Arlington charities that accpet vehicle donations include the Arlington Red Cross, Melwood, Goodwill, Salvation Army, Habitat for Humanity, and more.

I consistently like Goodwill of the Greater Washington Area which has some wonderful shops in Arlington. Once again Goodwill proves itself by having the best information I found online on the donation process and what you should do. For example, Goodwill reminds people to remove the plates and register the transfer at the DMV to avoid getting parking tickets on the car you thought that you had donated several months prior.


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Tuesday, December 2, 2008

Dear Santa, Please Send a Phoenix Bike!

Arlington is a great biking community. When I first moved to Arlington, and was a lot younger, I biked to work about 3 times a week. Ah for the days when I could fly up the Arlington Hill (Curtis trail along 66) barely breaking a sweat!

Recently I enjoyed biking down Four Mile Run. Anyone know what the best part of biking Four Mile Run is? Anyone? Anyone?

Yes, that's right, biking past the "Mile 5" signpost on Four Mile Run! There is a picture of this oxymoron up at my office.

Anywho, along Four Mile Run is Phoenix Bikes - yet another cool part of Arlington. Phoenix Bikes is a non profit that works "with young people in the community, building bikes and building leaders"
"In March 2007, Phoenix Bike Shop opened its doors in Barcroft Park, Arlington, VA, as an nonprofit organization. With the fire of a dedicated group of citizens and cyclists, the shop grew from the ashes of Community Spokes, a community bike shop sponsored by the Arlington County Department of Parks, Recreation and Cultural Affairs. Our first year has been spent getting our feet; our second year will be spent learning to fly. Though we have accomplished much already within the walls of our small brick building in the park, additional plans for growth include increasing our supply of bikes to local families and employment centers, creating a mobile bike shop, and enriching our leadership curriculum with mentoring and other training opportunities."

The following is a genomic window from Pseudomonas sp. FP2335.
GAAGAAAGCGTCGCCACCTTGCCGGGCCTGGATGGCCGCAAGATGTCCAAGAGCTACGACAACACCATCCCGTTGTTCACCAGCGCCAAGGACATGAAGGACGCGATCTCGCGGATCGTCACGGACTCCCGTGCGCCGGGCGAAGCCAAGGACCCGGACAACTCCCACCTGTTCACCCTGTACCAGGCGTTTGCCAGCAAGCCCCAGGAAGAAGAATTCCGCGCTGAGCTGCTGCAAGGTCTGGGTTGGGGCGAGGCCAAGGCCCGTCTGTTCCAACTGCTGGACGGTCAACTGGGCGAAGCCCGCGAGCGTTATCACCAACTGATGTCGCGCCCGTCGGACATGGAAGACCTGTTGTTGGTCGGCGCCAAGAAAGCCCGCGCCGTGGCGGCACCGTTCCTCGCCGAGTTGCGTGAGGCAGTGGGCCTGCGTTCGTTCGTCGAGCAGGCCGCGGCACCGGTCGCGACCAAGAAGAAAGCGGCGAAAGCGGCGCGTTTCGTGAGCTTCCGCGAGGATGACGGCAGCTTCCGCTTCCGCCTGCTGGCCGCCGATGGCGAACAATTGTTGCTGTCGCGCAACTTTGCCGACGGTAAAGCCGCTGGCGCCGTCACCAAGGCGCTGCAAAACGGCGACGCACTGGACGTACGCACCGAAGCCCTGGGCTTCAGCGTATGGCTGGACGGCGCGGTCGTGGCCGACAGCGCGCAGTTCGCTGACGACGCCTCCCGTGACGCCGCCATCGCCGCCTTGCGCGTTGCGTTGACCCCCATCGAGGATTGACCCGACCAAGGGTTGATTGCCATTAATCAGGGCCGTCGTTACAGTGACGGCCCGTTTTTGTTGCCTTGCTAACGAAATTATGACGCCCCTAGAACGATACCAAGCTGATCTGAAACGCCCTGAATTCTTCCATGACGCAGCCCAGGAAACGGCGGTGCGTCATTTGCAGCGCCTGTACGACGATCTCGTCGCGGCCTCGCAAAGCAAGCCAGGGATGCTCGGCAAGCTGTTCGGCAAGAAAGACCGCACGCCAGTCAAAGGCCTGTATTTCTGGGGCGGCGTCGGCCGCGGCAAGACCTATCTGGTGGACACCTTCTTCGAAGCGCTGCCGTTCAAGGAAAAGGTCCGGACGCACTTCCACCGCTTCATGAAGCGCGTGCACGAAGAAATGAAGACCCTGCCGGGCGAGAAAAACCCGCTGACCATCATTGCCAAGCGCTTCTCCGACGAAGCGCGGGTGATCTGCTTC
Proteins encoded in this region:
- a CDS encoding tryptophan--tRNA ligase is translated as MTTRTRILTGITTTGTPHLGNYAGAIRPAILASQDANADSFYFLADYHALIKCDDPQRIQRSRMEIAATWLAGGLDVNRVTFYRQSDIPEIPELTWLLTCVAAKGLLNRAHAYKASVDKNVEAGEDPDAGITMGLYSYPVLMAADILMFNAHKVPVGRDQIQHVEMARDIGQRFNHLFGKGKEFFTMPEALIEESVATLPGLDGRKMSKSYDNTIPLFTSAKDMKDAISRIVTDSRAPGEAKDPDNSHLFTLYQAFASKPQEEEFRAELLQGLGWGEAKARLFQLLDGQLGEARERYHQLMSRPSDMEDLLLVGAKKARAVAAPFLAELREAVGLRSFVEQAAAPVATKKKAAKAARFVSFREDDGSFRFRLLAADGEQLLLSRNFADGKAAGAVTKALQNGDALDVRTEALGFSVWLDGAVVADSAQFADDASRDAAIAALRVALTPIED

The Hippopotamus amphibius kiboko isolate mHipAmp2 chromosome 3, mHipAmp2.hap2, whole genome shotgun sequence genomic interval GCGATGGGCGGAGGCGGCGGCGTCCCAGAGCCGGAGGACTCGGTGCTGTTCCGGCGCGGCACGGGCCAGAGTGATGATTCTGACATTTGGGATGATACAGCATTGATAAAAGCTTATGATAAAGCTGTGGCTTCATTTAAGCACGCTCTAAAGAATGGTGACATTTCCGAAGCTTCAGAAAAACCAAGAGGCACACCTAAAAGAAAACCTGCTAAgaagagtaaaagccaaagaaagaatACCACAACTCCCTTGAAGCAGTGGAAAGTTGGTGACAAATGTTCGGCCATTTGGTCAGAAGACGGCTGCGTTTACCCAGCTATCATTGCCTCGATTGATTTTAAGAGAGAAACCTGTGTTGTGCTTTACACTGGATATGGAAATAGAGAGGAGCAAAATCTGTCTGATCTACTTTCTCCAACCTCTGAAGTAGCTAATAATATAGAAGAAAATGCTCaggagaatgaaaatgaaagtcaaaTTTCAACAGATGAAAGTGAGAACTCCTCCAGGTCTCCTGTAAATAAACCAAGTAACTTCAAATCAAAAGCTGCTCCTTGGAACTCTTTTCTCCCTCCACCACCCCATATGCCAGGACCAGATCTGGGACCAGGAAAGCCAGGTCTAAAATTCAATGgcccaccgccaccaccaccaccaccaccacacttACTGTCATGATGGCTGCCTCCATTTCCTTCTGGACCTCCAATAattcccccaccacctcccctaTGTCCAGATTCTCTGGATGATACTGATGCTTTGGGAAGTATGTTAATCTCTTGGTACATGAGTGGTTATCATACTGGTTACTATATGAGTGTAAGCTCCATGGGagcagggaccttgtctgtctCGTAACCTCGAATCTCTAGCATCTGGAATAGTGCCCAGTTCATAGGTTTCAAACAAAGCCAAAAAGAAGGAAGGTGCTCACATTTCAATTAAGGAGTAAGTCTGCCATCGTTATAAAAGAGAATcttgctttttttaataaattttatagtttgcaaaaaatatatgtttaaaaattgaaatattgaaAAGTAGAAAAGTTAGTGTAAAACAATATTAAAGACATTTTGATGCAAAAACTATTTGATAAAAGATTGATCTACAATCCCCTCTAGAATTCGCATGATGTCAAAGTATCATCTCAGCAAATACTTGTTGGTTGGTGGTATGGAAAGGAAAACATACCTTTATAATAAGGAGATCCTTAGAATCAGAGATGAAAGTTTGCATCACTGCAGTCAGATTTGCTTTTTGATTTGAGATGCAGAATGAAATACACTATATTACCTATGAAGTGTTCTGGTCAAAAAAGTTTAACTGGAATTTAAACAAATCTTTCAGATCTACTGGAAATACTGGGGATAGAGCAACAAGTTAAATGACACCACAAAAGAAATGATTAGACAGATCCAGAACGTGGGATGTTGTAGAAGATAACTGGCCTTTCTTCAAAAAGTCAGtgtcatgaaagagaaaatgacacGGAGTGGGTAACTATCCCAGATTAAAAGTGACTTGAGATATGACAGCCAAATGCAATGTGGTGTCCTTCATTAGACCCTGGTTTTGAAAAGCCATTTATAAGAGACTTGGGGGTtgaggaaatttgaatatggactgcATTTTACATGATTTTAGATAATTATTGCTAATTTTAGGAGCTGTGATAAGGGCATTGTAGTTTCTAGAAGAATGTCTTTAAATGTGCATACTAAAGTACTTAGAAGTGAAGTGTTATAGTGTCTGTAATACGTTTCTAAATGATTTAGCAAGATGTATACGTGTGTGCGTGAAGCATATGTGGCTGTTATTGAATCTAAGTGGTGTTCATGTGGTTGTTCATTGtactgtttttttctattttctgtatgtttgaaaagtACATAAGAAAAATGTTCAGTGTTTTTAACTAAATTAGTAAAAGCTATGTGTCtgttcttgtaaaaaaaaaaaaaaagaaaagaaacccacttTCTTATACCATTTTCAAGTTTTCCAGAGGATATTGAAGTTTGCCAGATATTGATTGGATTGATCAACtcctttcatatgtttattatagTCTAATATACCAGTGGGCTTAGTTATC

Just in time for Santa Macabee, Phoenix bikes is putting on a bike sale:
http://www.phoenixbikes.org/dc-bike-sale-2009

From the Phoenix press release:

On Saturday, December 6, four local, non-profit bike programs are joining forces to bring more bikes to DC streets. The programs, Phoenix Bikes, Renaissance Community Youth Bike Project, The Mount Rainier Bike Coop, and the Rockville Youth Bike Project, use bikes to help young people get active, have fun learning, and serve their communities. There'll be 20 - 30 road, hybrid, single-speed, kids, and mountain bikes, refurbished by youth, volunteer, and staff mechanics. Best of all, proceeds go to keeping these programs and their cyclists moving. Come by the Bike Sale, running from 10am – 3 pm at Big Bear CafĂ© (1700 First St. NW, DC) to find a new ride for 2009!
Do you think the hybrid bikes look like priuses and charge their batteries when you apply the brakes??